|Tuesday, 12 November 2019|
Turkish Press Review, 02-12-18
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From: Turkish Directorate General of Press and Information <http://www.byegm.gov.tr><LINK href="http://www.byegm.gov.tr_yayinlarimiz_chr_pics_css/tpr.css" rel=STYLESHEET type=text/css> <map name="FPMap1"> </map> <map name="FPMap1"></map> Press & Information Turkish Press Summary of the political and economic news in the Turkish press this morning
18.12.2002LEADERS’ SUMMIT CONVENES TO DISCUSS TURKEY’S FOREIGN POLICY SEZER: “CULTURE IS SOCIETY’S GREATEST TREASURE” GUL: “THERE IS NO SECRET DEAL FOR CYPRUS” ERDOGAN: “THE COPENHAGEN SUMMIT WAS A NATIONAL SUCCESS” FOREIGN MINISTRY UNDERSECRETARY ZIYAL TO VISIT ATHENS SERDENGECTI: “THE CENTRAL BANK IS PREPARED FOR THE EFFECTS OF AN IRAQ OPERATION” GREEK CYPRIOT ADMINISTRATION TO MAKE PASSPORTS AVAILABLE TO TURKISH CYPRIOTS CITIZENS TOBB PRESENTS ECONOMIC REPORT TO GOVERNMENT FROM THE COLUMNS...FROM THE COLUMNS...FROM THE COLUMNS... ERDOGAN’S VIEWS ON CYPRUS BY FIKRET BILA (MILLIYET) TURKEY’S OBSTRUCTIONIST FRONT BY SEMIH IDIZ (AKSAM)
 LEADERS’ SUMMIT CONVENES TO DISCUSS TURKEY’S FOREIGN POLICYA group of top-level Turkish officials including President Ahmet Necdet Sezer, Prime Minister Abdullah Gul, Chief of General Staff Gen. Hilmi Ozkok, Foreign Minister Yasar Yakis and Foreign Ministry Undersecretary Ugur Ziyal is due to hold a summit at the Cankaya Presidential Summit in Ankara today to discuss recent developments on foreign relations issues. Turkish Republic of Northern Cyprus (TRNC) President Rauf Denktas is also to participate in the second session of the summit, where the Cyprus problem is to be discussed. Denktas is expected to tell the Turkish officials that UN Secretary-General Kofi Annan’s revised Cyprus plan should not be accepted as a basis for future negotiations. /Cumhuriyet/
 SEZER: “CULTURE IS SOCIETY’S GREATEST TREASURE”President Ahmet Necdet Sezer said yesterday that culture constituted a vital bridge between society’s past and its possibilities for the future. Speaking at the opening ceremony of the Fifth Turkish Culture Congress, Sezer said, “Culture lies at the foundation of society, and moreover is its greatest treasure.” Stressing that the Turkish nation enjoyed a rich cultural heritage, the president added, “To possess, protect and advance our cultural values, this is our fundamental responsibility.” /Turkiye/
 GUL: “THERE IS NO SECRET DEAL FOR CYPRUS”Prime Minister Abdullah Gul yesterday briefed Parliament deputies about last week’s European Union summit in Copenhagen as well as recent developments on the Cyprus issue. “We haven’t made any commitment, nor is there any ‘secret deal’ for Cyprus,” stated Gul. Stressing that during the EU summit the main topic had not been the Cyprus issue, Gul said that the issue had not been taken up during Turkey’s bilateral meetings either. “The Cyprus issue was not a party or government issue, but rather a national case,” said the prime minister. “This government and its foreign minister will never swerve from their duty to protect and preserve the rights of both Turkey and the Turkish Republic of Northern Cyprus [TRNC].” /Turkiye/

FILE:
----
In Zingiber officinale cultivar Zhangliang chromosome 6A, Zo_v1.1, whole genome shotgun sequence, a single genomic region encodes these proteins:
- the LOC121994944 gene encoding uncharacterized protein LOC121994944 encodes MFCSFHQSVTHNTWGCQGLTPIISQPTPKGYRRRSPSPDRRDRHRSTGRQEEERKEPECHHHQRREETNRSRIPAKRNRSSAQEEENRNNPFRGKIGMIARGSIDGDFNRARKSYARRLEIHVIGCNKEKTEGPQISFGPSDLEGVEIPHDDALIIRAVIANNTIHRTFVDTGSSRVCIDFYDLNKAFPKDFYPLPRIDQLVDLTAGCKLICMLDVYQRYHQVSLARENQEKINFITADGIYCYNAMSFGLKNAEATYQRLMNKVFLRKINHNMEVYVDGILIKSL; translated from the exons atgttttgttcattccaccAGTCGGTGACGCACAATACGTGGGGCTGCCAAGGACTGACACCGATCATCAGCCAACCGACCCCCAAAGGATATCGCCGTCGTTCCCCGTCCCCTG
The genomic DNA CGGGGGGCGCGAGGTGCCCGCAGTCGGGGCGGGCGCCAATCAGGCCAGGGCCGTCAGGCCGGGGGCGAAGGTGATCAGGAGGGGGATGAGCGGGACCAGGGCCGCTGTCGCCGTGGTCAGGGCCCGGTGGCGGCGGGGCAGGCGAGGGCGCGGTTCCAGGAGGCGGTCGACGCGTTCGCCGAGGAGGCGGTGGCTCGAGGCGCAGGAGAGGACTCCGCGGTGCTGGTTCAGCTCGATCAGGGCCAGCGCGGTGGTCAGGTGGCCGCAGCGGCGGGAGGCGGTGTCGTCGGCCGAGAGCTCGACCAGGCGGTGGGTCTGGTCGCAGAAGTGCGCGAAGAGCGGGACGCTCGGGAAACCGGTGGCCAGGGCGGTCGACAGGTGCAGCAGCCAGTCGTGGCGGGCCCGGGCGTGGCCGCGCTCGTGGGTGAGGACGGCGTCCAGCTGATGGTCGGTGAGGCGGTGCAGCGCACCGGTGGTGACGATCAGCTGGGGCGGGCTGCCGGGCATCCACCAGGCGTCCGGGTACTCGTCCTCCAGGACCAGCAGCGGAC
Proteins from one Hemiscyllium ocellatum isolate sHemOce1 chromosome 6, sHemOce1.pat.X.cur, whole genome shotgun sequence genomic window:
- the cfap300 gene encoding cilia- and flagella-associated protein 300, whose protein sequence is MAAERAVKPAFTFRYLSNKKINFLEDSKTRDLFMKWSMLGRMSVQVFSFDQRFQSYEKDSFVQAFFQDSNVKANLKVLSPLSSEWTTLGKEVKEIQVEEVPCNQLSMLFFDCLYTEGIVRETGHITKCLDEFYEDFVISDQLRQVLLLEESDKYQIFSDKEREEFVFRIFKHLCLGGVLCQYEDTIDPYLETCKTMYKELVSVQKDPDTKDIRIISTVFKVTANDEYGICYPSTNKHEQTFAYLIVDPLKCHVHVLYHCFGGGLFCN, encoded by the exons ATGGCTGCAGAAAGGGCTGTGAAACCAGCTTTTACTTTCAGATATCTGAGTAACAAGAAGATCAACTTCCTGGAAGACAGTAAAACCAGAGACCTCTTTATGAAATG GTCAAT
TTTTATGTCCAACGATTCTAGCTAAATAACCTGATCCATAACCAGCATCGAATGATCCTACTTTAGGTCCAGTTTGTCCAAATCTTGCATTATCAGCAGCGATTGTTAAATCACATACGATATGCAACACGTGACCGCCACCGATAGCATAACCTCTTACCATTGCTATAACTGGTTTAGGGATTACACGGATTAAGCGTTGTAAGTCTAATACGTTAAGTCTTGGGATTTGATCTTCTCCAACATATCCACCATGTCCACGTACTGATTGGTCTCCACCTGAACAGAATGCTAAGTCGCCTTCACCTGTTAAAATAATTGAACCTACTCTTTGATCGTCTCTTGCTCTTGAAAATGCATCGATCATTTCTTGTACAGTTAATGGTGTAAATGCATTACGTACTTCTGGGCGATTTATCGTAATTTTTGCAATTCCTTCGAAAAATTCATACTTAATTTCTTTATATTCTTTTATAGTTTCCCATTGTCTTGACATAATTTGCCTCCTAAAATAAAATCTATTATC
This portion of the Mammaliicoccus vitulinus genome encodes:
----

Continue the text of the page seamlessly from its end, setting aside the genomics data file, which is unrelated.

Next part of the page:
ERDOGAN: “THE COPENHAGEN SUMMIT WAS A NATIONAL SUCCESS”Speaking at his party’s group meeting yesterday, ruling Justice and Development Party (AKP) leader Recep Tayyip Erdogan said that last week’s historic European Union Copenhagen had been a success for Turkey. At the summit, the EU leaders pledged to review Turkey’s accession progress in December 2004 with an aim to then starting membership negotiations “as soon as possible,” should the Union like what it sees. Erdogan said that the AKP government would swiftly implement the Copenhagen criteria in order to push forward Turkey’s membership bid. Also touching on the Cyprus issue, Erdogan expressed optimism that negotiations on Cyprus would produce a solution and said that the government believes the talks should continue. “The Cyprus issue should be solved before Feb. 28 [an EU and United Nations deadline], and the entire island should become part of the EU,” he said. Erdogan added that time was of the essence and that the negotiations should be focused on an equitable, just and permanent solution. /Milliyet/
 ARINC MEETS WITH INDIAN PRESIDENTParliament Speaker Bulent Arinc, who is currently on an official visit to India, yesterday met with Indian President A.P.J. Abdul Kalam. During their talks, Abdul Kalam praised Turkey’s secular, democratic system as established by Mustafa Kemal Ataturk, founder of the Turkish Republic, and asked Arinc how the nation had maintained this institution for nearly 80 years. “Our nation has assimilated this system,” replied Arinc. “There is an atmosphere of tolerance in our country.” Abdul Kalam then said that his brother had been given the name Mustafa Kemal by their father, one of Ataturk’s admirers. /Milliyet/
 FOREIGN MINISTRY UNDERSECRETARY ZIYAL TO VISIT ATHENSForeign Ministry Undersecretary Ambassador Ugur Ziyal is to pay an official visit to Athens tomorrow in order to hold meetings with Greek officials concerning problems of the Aegean region. According to diplomatic sources, Ziyal’s visit could be a key one for Turkey, particularly in light of the European Union’s insistence at last week’s Copenhagen summit that Turkey make progress on the Turkish-Greek Aegean issues in order to advance its membership bid. The EU has said it will review Turkey’s accession progress in December 2004, but Turkish officials have pledged to fulfill the necessary requirements before that. /Cumhuriyet/
 SERDENGECTI: “THE CENTRAL BANK IS PREPARED FOR THE EFFECTS OF AN IRAQ OPERATION”Central Bank Governor Sureyya Serdengecti said yesterday that the CB was fully prepared for the possible economic fallout of a possible United States operation against Iraq. “Such an operation could impact Turkey’s economy negatively, but we should continue our current economic program,” he said. “Our main target is to provide domestic price stability, and we would take the necessary measures in case of such an operation. We will continue to implement the economic program.” /Hurriyet/